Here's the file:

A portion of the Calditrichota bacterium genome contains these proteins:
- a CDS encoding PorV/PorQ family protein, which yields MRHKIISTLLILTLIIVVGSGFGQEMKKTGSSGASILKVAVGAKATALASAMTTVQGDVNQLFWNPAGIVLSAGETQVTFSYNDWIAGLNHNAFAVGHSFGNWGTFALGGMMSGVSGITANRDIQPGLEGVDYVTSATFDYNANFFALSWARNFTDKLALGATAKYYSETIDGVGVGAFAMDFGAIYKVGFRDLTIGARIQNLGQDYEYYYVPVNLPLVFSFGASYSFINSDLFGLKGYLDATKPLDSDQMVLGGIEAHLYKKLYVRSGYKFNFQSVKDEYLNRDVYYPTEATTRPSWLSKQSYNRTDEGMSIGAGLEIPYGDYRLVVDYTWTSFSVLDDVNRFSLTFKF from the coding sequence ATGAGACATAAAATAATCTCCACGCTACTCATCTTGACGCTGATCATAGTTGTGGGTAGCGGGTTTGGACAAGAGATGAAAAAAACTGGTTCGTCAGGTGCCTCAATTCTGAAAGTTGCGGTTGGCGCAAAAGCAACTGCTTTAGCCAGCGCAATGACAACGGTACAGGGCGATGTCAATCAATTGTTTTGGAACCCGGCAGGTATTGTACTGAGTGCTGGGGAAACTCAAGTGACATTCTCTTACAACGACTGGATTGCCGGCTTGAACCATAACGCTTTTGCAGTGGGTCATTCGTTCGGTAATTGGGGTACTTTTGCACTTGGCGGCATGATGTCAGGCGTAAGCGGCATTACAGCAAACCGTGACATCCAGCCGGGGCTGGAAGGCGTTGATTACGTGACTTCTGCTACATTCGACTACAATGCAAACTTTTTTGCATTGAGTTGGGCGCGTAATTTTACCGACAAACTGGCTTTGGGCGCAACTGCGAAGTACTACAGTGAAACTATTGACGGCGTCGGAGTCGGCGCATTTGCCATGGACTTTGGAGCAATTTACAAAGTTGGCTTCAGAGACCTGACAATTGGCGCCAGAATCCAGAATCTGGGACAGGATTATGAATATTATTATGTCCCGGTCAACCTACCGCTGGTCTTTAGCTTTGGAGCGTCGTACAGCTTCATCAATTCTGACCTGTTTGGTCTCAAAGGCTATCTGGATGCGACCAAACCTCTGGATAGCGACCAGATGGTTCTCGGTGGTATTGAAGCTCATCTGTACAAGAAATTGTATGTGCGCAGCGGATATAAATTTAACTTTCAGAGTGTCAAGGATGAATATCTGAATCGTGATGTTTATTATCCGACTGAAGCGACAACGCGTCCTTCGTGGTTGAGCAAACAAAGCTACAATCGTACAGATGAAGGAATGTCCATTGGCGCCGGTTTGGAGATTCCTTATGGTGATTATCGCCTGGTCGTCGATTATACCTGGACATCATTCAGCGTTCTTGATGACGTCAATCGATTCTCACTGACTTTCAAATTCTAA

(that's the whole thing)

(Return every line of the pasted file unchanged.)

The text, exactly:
A portion of the Calditrichota bacterium genome contains these proteins:
- a CDS encoding PorV/PorQ family protein, which yields MRHKIISTLLILTLIIVVGSGFGQEMKKTGSSGASILKVAVGAKATALASAMTTVQGDVNQLFWNPAGIVLSAGETQVTFSYNDWIAGLNHNAFAVGHSFGNWGTFALGGMMSGVSGITANRDIQPGLEGVDYVTSATFDYNANFFALSWARNFTDKLALGATAKYYSETIDGVGVGAFAMDFGAIYKVGFRDLTIGARIQNLGQDYEYYYVPVNLPLVFSFGASYSFINSDLFGLKGYLDATKPLDSDQMVLGGIEAHLYKKLYVRSGYKFNFQSVKDEYLNRDVYYPTEATTRPSWLSKQSYNRTDEGMSIGAGLEIPYGDYRLVVDYTWTSFSVLDDVNRFSLTFKF from the coding sequence ATGAGACATAAAATAATCTCCACGCTACTCATCTTGACGCTGATCATAGTTGTGGGTAGCGGGTTTGGACAAGAGATGAAAAAAACTGGTTCGTCAGGTGCCTCAATTCTGAAAGTTGCGGTTGGCGCAAAAGCAACTGCTTTAGCCAGCGCAATGACAACGGTACAGGGCGATGTCAATCAATTGTTTTGGAACCCGGCAGGTATTGTACTGAGTGCTGGGGAAACTCAAGTGACATTCTCTTACAACGACTGGATTGCCGGCTTGAACCATAACGCTTTTGCAGTGGGTCATTCGTTCGGTAATTGGGGTACTTTTGCACTTGGCGGCATGATGTCAGGCGTAAGCGGCATTACAGCAAACCGTGACATCCAGCCGGGGCTGGAAGGCGTTGATTACGTGACTTCTGCTACATTCGACTACAATGCAAACTTTTTTGCATTGAGTTGGGCGCGTAATTTTACCGACAAACTGGCTTTGGGCGCAACTGCGAAGTACTACAGTGAAACTATTGACGGCGTCGGAGTCGGCGCATTTGCCATGGACTTTGGAGCAATTTACAAAGTTGGCTTCAGAGACCTGACAATTGGCGCCAGAATCCAGAATCTGGGACAGGATTATGAATATTATTATGTCCCGGTCAACCTACCGCTGGTCTTTAGCTTTGGAGCGTCGTACAGCTTCATCAATTCTGACCTGTTTGGTCTCAAAGGCTATCTGGATGCGACCAAACCTCTGGATAGCGACCAGATGGTTCTCGGTGGTATTGAAGCTCATCTGTACAAGAAATTGTATGTGCGCAGCGGATATAAATTTAACTTTCAGAGTGTCAAGGATGAATATCTGAATCGTGATGTTTATTATCCGACTGAAGCGACAACGCGTCCTTCGTGGTTGAGCAAACAAAGCTACAATCGTACAGATGAAGGAATGTCCATTGGCGCCGGTTTGGAGATTCCTTATGGTGATTATCGCCTGGTCGTCGATTATACCTGGACATCATTCAGCGTTCTTGATGACGTCAATCGATTCTCACTGACTTTCAAATTCTAA